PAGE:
Wednesday, it might not have mattered whether the Marlins have given up or not, because Wednesday the Marlins went up against Kris Medlen. The Marlins beat the Braves in ten innings on Tuesday, but Wednesday they were left as Medlen’s latest victims. The Braves scored three times, which was two more times than they needed to, as Medlen worked eight scoreless before handing the ball off.
Sure, it was a depleted lineup with Carlos Lee batting fourth and Greg Dobbs batting fifth, but Medlen finished with a walk and six strikeouts, which is always a delightful ratio. Medlen has now started ten times in 2012, and Wednesday was the fifth time he hasn’t allowed an earned run. Four times, he’s allowed one earned run. In the one start remaining, he allowed a whole two earned runs. For those of you who hate the idea of separating runs and earned runs, Medlen has allowed one unearned run over this stretch. His ERA is 0.76, and his RA is a tiny bit higher.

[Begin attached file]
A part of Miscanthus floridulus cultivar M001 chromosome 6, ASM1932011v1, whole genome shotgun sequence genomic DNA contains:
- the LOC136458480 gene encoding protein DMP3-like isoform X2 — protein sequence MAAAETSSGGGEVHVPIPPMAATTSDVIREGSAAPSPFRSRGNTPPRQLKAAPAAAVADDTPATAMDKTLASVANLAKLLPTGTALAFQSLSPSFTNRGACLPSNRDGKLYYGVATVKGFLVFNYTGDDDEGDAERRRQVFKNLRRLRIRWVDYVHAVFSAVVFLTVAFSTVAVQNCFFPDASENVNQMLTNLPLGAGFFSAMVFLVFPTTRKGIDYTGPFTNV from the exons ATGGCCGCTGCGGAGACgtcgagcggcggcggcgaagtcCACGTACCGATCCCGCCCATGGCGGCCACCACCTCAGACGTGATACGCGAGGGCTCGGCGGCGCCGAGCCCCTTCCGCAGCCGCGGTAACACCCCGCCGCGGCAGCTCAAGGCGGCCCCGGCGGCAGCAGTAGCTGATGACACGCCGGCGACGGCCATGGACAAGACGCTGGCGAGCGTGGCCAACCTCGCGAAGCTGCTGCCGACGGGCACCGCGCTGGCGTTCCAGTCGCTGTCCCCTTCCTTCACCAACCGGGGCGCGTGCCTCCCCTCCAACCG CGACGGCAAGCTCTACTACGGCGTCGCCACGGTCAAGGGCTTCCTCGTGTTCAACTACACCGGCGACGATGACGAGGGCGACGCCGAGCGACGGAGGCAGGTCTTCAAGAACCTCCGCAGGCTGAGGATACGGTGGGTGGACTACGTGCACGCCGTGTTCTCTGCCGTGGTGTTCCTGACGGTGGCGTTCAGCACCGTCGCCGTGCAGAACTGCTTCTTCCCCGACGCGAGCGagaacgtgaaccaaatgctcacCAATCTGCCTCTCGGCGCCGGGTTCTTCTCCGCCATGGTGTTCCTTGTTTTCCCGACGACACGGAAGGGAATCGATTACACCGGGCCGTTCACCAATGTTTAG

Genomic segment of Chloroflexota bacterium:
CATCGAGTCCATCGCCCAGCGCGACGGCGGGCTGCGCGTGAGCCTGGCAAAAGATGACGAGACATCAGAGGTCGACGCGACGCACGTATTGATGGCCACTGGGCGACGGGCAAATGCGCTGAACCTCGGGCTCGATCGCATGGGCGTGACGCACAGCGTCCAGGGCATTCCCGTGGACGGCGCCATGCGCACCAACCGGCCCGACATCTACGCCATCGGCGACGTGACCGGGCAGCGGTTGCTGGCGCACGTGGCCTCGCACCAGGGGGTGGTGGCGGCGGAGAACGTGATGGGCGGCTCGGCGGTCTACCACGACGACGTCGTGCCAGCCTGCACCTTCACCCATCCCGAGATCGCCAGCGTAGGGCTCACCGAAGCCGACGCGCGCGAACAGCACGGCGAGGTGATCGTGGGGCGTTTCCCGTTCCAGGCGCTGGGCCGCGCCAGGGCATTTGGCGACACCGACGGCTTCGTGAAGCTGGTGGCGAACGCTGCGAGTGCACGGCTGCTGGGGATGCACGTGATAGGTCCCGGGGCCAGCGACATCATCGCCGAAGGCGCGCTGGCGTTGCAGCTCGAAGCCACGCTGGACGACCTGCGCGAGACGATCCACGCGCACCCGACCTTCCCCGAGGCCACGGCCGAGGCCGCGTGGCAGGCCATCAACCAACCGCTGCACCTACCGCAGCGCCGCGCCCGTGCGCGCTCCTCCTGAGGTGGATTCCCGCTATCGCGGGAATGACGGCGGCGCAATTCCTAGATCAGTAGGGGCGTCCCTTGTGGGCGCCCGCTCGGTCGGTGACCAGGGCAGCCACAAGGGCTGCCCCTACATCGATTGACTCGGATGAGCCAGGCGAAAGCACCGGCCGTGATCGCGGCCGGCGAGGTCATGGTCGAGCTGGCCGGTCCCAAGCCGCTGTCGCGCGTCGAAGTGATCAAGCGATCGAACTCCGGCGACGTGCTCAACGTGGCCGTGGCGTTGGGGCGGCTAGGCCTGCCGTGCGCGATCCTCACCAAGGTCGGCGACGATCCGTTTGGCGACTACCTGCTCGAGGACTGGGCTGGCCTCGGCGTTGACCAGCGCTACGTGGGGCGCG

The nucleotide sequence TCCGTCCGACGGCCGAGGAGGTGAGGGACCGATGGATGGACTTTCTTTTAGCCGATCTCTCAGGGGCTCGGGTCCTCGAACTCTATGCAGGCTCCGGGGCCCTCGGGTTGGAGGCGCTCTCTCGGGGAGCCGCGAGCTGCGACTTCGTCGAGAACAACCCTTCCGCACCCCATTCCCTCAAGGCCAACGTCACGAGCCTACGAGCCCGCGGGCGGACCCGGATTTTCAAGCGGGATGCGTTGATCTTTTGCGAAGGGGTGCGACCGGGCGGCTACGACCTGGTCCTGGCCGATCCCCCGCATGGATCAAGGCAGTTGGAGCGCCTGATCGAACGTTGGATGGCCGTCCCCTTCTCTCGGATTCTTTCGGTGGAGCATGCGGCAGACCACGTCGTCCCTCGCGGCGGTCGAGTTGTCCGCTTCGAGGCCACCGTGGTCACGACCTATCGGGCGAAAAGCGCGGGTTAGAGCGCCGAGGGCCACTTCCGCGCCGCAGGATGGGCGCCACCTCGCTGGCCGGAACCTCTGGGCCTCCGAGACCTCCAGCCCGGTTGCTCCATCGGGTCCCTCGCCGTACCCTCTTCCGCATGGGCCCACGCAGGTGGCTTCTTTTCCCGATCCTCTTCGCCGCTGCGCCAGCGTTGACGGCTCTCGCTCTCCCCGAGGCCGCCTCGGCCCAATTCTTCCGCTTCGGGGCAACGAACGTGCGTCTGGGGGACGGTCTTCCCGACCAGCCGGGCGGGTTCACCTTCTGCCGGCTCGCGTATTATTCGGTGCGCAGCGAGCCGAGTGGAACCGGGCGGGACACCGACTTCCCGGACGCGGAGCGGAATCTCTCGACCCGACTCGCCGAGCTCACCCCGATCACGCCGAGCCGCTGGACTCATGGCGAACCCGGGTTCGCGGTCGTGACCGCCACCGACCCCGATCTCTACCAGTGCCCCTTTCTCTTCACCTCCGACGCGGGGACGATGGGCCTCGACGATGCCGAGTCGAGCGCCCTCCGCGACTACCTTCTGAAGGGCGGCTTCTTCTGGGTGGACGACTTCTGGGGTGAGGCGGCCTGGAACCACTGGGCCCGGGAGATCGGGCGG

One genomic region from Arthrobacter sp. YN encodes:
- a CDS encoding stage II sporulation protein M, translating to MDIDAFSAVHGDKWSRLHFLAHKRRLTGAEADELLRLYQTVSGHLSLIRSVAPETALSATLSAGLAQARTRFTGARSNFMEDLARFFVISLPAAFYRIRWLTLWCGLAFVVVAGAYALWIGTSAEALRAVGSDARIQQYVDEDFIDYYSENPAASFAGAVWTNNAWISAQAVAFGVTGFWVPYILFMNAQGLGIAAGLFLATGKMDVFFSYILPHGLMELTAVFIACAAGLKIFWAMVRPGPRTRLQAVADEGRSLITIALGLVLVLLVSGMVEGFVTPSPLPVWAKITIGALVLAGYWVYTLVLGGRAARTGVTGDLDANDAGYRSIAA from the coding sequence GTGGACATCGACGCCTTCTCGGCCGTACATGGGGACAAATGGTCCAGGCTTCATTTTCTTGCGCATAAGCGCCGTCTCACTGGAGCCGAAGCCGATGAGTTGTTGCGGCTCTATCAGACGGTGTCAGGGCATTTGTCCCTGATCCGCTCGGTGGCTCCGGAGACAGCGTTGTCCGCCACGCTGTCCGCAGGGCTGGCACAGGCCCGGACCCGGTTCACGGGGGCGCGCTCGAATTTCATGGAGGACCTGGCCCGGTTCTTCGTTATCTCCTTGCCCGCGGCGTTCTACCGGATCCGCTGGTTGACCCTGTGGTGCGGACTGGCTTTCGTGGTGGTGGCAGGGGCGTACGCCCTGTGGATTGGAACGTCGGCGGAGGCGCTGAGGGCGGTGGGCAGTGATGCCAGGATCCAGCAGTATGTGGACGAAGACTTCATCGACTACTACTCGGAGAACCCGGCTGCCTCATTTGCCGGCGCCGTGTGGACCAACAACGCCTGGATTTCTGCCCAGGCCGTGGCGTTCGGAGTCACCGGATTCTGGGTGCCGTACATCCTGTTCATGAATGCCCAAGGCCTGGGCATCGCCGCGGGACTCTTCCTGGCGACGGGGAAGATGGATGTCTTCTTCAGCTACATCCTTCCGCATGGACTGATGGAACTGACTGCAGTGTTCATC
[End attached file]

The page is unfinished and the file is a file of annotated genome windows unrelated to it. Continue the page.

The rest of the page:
It’s become almost impossible to ignore the run that Kris Medlen is on, because (A) this is statistical pornography, and (B) really, Kris Medlen? Ben Duronio wrote about him here, weeks ago. Carson Cistulli wrote about him here, weeks ago. Medlen hasn’t slowed down even one bit, breezing through the Marlins after having breezed through the Nationals. (The Nationals have the best record in baseball.)
So Medlen’s started ten times, spanning 70.2 innings. I’m not going to include his innings in relief, because that is a very different job. Now, 70.2 innings isn’t a whole lot of innings, but it’s also a significant number of innings, and I was curious to see how Medlen compares to other starters in recent history. I went back to 2002, split seasons, and selected starters with at least 50 innings pitched. This left me with a sample pool numbering 1,946. Here’s how Medlen ranks in just a few important categories:
Closest comp: 2011 Josh Johnson
Closest comp: 2010 Stephen Strasburg
Closest comp: 2005 Felix Hernandez